Canada and France have signed a cooperation agreement to improve professional opportunities for students studying for a degree in 'French as a foreign language' in France.
The agreement will pave the way for cooperation between the leaders of 34 French and Canadian universities and increase student mobility between the two countries.
The letter of intent signed on 16 May at the French Embassy in Ottawa by the Conference of University Presidents of France, the Association des collèges et universités de la francophonie canadienne or ACUFC, and Universities Canada also addresses the growing need for French-language teachers in Canada.
This agreement will encourage Canadian students in French-language teaching and francophone programmes to study or work in France.
The agreement will also encourage students and graduates of 'French as a foreign language' teaching programmes in France to come to Canada.
After completing the required supplemental training in a Canadian university and meeting the accreditation standards specific to each province, they could hold positions as primary or secondary French-language teachers in francophone institutions or schools offering French immersion programmes.
This initiative will pave the way for collaboration among the leaders of 34 French and Canadian universities, delegates from several provinces, and representatives from the governments of Canada and France.
In a press statement, Universities Canada said that as an “outward-looking country, Canada is a destination of choice for international students. This initiative will enhance the synergy of exchange that already exists between Canada and France, notably the special agreement on youth mobility signed last year.”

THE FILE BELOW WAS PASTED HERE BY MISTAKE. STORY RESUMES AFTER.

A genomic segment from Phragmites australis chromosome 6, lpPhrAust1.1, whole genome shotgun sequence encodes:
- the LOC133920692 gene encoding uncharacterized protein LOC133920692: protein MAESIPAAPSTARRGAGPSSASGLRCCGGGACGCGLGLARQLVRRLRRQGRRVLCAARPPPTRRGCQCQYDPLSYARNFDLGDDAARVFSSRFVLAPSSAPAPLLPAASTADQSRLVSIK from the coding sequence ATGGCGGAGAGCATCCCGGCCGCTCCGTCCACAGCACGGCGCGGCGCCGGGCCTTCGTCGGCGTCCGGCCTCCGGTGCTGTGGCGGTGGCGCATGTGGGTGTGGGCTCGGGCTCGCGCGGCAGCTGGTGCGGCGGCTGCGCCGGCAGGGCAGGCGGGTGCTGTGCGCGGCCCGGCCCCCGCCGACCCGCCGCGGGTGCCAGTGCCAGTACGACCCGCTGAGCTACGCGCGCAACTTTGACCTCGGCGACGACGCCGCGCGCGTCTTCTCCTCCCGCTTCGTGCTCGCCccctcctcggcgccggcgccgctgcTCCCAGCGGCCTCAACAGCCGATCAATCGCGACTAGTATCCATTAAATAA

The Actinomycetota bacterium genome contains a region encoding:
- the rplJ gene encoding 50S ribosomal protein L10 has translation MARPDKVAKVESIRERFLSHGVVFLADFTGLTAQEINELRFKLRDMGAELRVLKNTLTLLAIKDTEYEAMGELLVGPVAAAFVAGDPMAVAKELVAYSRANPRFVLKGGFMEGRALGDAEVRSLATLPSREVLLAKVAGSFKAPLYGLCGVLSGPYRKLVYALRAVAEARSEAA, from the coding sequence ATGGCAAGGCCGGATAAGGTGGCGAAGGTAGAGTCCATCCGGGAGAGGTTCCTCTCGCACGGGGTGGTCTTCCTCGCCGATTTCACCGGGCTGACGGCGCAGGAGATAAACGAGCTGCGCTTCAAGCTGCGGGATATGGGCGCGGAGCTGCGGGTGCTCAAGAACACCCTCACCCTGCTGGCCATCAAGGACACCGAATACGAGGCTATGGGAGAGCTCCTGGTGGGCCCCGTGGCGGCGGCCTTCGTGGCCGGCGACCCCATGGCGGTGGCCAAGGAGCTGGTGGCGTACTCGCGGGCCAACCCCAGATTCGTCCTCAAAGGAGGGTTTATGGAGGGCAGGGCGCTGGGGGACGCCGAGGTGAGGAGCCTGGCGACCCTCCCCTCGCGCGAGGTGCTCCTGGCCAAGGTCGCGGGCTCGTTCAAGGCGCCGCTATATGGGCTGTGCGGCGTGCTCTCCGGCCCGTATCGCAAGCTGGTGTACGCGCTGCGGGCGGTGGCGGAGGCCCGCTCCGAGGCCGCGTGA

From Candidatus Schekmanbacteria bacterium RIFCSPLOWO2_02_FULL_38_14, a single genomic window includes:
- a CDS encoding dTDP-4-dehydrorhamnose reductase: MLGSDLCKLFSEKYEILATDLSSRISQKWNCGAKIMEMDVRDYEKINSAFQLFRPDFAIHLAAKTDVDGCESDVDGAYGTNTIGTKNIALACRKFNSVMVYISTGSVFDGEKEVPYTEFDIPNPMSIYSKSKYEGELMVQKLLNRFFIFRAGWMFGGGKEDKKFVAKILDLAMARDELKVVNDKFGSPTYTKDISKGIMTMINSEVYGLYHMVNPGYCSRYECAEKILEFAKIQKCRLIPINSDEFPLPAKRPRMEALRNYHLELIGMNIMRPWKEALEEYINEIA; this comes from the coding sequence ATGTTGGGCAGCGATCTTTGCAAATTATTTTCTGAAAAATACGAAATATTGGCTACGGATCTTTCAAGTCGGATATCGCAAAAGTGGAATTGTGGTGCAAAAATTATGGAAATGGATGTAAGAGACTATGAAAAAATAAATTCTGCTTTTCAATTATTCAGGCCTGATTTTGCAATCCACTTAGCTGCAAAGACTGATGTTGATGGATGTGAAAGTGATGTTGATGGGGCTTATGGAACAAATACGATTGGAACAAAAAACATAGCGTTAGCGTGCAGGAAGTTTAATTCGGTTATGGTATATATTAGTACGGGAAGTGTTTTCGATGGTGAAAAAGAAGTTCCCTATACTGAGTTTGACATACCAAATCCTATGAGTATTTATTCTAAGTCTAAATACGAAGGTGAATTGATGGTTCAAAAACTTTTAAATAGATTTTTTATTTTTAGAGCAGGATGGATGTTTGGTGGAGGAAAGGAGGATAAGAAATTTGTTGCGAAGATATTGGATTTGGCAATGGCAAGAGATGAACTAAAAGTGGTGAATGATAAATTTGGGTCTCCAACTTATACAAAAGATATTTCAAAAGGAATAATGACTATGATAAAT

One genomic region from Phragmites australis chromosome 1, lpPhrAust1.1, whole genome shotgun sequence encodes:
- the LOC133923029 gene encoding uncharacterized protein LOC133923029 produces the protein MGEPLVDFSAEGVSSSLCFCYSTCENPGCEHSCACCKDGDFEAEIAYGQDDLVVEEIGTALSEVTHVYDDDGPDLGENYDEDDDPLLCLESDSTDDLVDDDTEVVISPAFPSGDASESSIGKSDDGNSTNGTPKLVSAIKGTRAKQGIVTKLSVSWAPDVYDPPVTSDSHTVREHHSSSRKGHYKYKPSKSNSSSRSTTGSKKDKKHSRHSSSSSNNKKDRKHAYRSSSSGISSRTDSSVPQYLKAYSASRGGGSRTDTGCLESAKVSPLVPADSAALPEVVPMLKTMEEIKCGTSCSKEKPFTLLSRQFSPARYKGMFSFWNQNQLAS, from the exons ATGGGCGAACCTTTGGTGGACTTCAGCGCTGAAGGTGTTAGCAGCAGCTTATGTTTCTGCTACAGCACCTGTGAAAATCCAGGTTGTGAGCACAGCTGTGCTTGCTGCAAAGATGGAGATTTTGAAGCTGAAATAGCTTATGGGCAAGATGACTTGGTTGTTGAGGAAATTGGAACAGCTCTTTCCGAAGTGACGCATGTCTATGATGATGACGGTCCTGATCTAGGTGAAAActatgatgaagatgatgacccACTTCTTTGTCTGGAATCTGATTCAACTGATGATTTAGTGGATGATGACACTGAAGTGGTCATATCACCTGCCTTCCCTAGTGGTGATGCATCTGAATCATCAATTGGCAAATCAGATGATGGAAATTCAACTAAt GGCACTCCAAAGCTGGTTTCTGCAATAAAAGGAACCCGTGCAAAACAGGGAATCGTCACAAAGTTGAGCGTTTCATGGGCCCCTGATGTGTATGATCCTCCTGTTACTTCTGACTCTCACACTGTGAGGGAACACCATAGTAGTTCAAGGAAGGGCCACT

Allister Surette, co-chairman of the ACUFC – Canada’s association of francophone colleges and universities – and president of Nova Scotia’s Université Sainte-Anne, said: “We are delighted with this historic declaration, which was designed to address the lack of teachers in French-language schools and others featuring French immersion programmes in the country’s minority French-speaking communities.”
He said Canada’s Francophone universities are pillars of the communities they serve and substantial contributors to their social, cultural and economic development.
“The partnerships and agreements between French and Canadian universities which will emerge from this letter of intent are sure to be beneficial not only for our educational establishments but also for the communities where we live and work,” he said.
Dominic Giroux, vice-chair of the Universities Canada board of directors and president of Laurentian University, said: “As a major player on the international scene, Canada greatly values its partners and simply cannot afford to stop looking outside its borders.
“It is crucial for our future on the world stage to provide students with a chance to study and work overseas and form bonds with people worldwide. We sincerely believe that this memorandum can contribute to the development of teaching in French and the French language in Canada by fostering student mobility between our two countries.”
The ACUFC, Canada’s association of francophone colleges and universities, represents 21 francophone or bilingual post-secondary teaching establishments outside Quebec. Its objective is to improve access to high-quality post-secondary education in French across the nation and thus stimulate the visibility and vitality of French-speaking communities and of Canada’s francophone element as a whole.
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